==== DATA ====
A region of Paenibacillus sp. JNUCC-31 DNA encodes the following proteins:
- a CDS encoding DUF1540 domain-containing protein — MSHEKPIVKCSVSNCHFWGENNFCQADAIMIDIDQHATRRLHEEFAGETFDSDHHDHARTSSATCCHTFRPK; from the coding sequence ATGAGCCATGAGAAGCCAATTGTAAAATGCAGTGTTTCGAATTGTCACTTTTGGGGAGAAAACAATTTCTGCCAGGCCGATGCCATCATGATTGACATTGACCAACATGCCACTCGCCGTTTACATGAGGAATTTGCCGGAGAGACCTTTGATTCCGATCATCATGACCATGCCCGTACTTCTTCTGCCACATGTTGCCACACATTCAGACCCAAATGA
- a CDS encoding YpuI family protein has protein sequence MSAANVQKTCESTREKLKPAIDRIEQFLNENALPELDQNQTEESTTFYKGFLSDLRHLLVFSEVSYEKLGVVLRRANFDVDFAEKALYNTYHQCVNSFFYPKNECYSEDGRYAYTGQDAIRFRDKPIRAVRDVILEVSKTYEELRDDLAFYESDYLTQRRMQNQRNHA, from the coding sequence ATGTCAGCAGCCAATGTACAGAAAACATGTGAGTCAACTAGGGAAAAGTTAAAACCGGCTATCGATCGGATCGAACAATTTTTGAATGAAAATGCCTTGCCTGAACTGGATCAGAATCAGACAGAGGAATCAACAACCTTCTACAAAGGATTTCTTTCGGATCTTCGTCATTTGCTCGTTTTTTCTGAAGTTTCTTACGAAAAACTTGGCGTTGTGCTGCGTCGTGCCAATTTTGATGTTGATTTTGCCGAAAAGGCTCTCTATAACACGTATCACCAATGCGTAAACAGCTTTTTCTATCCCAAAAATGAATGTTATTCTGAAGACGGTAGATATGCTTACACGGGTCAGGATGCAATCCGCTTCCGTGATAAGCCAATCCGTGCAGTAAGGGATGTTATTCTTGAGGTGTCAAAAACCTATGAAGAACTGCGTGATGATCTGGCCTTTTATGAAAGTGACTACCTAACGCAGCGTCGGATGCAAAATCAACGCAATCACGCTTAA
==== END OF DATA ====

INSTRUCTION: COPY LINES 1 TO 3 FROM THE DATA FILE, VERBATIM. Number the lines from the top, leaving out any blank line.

A region of Paenibacillus sp. JNUCC-31 DNA encodes the following proteins:
- a CDS encoding DUF1540 domain-containing protein — MSHEKPIVKCSVSNCHFWGENNFCQADAIMIDIDQHATRRLHEEFAGETFDSDHHDHARTSSATCCHTFRPK; from the coding sequence ATGAGCCATGAGAAGCCAATTGTAAAATGCAGTGTTTCGAATTGTCACTTTTGGGGAGAAAACAATTTCTGCCAGGCCGATGCCATCATGATTGACATTGACCAACATGCCACTCGCCGTTTACATGAGGAATTTGCCGGAGAGACCTTTGATTCCGATCATCATGACCATGCCCGTACTTCTTCTGCCACATGTTGCCACACATTCAGACCCAAATGA
- a CDS encoding YpuI family protein has protein sequence MSAANVQKTCESTREKLKPAIDRIEQFLNENALPELDQNQTEESTTFYKGFLSDLRHLLVFSEVSYEKLGVVLRRANFDVDFAEKALYNTYHQCVNSFFYPKNECYSEDGRYAYTGQDAIRFRDKPIRAVRDVILEVSKTYEELRDDLAFYESDYLTQRRMQNQRNHA, from the coding sequence ATGTCAGCAGCCAATGTACAGAAAACATGTGAGTCAACTAGGGAAAAGTTAAAACCGGCTATCGATCGGATCGAACAATTTTTGAATGAAAATGCCTTGCCTGAACTGGATCAGAATCAGACAGAGGAATCAACAACCTTCTACAAAGGATTTCTTTCGGATCTTCGTCATTTGCTCGTTTTTTCTGAAGTTTCTTACGAAAAACTTGGCGTTGTGCTGCGTCGTGCCAATTTTGATGTTGATTTTGCCGAAAAGGCTCTCTATAACACGTATCACCAATGCGTAAACAGCTTTTTCTATCCCAAAAATGAATGTTATTCTGAAGACGGTAGATATGCTTACACGGGTCAGGATGCAATCCGCTTCCGTGATAAGCCAATCCGTGCAGTAAGGGATGTTATTCTTGAGGTGTCAAAAACCTATGAAGAACTGCGTGATGATCTGGCCTTTTATGAAAGTGACTACCTAACGCAGCGTCGGATGCAAAATCAACGCAATCACGCTTAA